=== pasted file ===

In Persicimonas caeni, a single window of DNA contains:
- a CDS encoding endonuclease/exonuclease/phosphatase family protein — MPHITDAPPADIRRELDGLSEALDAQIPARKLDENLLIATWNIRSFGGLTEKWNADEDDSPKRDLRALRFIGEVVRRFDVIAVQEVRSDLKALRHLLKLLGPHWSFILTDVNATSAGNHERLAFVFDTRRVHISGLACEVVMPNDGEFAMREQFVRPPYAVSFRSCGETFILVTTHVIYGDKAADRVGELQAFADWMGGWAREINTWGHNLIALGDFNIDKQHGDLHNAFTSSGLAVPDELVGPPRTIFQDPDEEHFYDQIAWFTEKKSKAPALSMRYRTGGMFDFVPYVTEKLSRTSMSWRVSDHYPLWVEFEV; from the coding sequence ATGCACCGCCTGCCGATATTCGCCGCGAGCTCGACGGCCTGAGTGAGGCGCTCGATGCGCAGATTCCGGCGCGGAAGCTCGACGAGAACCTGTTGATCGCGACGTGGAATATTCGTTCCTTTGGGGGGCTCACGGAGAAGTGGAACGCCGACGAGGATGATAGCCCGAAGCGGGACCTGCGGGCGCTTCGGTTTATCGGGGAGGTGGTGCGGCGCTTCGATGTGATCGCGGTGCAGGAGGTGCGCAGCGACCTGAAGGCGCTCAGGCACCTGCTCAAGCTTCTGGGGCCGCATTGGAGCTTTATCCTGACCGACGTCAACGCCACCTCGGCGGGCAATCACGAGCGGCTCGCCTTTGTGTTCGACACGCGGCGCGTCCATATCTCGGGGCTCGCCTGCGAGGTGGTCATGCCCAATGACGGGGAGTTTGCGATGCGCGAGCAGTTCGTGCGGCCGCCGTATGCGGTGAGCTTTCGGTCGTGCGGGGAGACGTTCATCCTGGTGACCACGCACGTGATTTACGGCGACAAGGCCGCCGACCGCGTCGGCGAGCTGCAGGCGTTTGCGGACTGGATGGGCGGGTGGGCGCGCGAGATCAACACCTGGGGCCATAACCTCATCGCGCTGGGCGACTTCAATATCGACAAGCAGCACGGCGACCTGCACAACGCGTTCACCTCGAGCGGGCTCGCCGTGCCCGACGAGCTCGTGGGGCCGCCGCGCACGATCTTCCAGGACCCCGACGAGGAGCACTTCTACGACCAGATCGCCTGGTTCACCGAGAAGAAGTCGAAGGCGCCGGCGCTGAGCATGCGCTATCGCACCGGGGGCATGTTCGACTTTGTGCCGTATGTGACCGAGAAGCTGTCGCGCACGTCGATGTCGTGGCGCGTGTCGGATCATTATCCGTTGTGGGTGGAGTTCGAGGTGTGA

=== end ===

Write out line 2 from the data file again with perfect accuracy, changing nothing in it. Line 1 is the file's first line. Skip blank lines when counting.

- a CDS encoding endonuclease/exonuclease/phosphatase family protein — MPHITDAPPADIRRELDGLSEALDAQIPARKLDENLLIATWNIRSFGGLTEKWNADEDDSPKRDLRALRFIGEVVRRFDVIAVQEVRSDLKALRHLLKLLGPHWSFILTDVNATSAGNHERLAFVFDTRRVHISGLACEVVMPNDGEFAMREQFVRPPYAVSFRSCGETFILVTTHVIYGDKAADRVGELQAFADWMGGWAREINTWGHNLIALGDFNIDKQHGDLHNAFTSSGLAVPDELVGPPRTIFQDPDEEHFYDQIAWFTEKKSKAPALSMRYRTGGMFDFVPYVTEKLSRTSMSWRVSDHYPLWVEFEV; from the coding sequence ATGCACCGCCTGCCGATATTCGCCGCGAGCTCGACGGCCTGAGTGAGGCGCTCGATGCGCAGATTCCGGCGCGGAAGCTCGACGAGAACCTGTTGATCGCGACGTGGAATATTCGTTCCTTTGGGGGGCTCACGGAGAAGTGGAACGCCGACGAGGATGATAGCCCGAAGCGGGACCTGCGGGCGCTTCGGTTTATCGGGGAGGTGGTGCGGCGCTTCGATGTGATCGCGGTGCAGGAGGTGCGCAGCGACCTGAAGGCGCTCAGGCACCTGCTCAAGCTTCTGGGGCCGCATTGGAGCTTTATCCTGACCGACGTCAACGCCACCTCGGCGGGCAATCACGAGCGGCTCGCCTTTGTGTTCGACACGCGGCGCGTCCATATCTCGGGGCTCGCCTGCGAGGTGGTCATGCCCAATGACGGGGAGTTTGCGATGCGCGAGCAGTTCGTGCGGCCGCCGTATGCGGTGAGCTTTCGGTCGTGCGGGGAGACGTTCATCCTGGTGACCACGCACGTGATTTACGGCGACAAGGCCGCCGACCGCGTCGGCGAGCTGCAGGCGTTTGCGGACTGGATGGGCGGGTGGGCGCGCGAGATCAACACCTGGGGCCATAACCTCATCGCGCTGGGCGACTTCAATATCGACAAGCAGCACGGCGACCTGCACAACGCGTTCACCTCGAGCGGGCTCGCCGTGCCCGACGAGCTCGTGGGGCCGCCGCGCACGATCTTCCAGGACCCCGACGAGGAGCACTTCTACGACCAGATCGCCTGGTTCACCGAGAAGAAGTCGAAGGCGCCGGCGCTGAGCATGCGCTATCGCACCGGGGGCATGTTCGACTTTGTGCCGTATGTGACCGAGAAGCTGTCGCGCACGTCGATGTCGTGGCGCGTGTCGGATCATTATCCGTTGTGGGTGGAGTTCGAGGTGTGA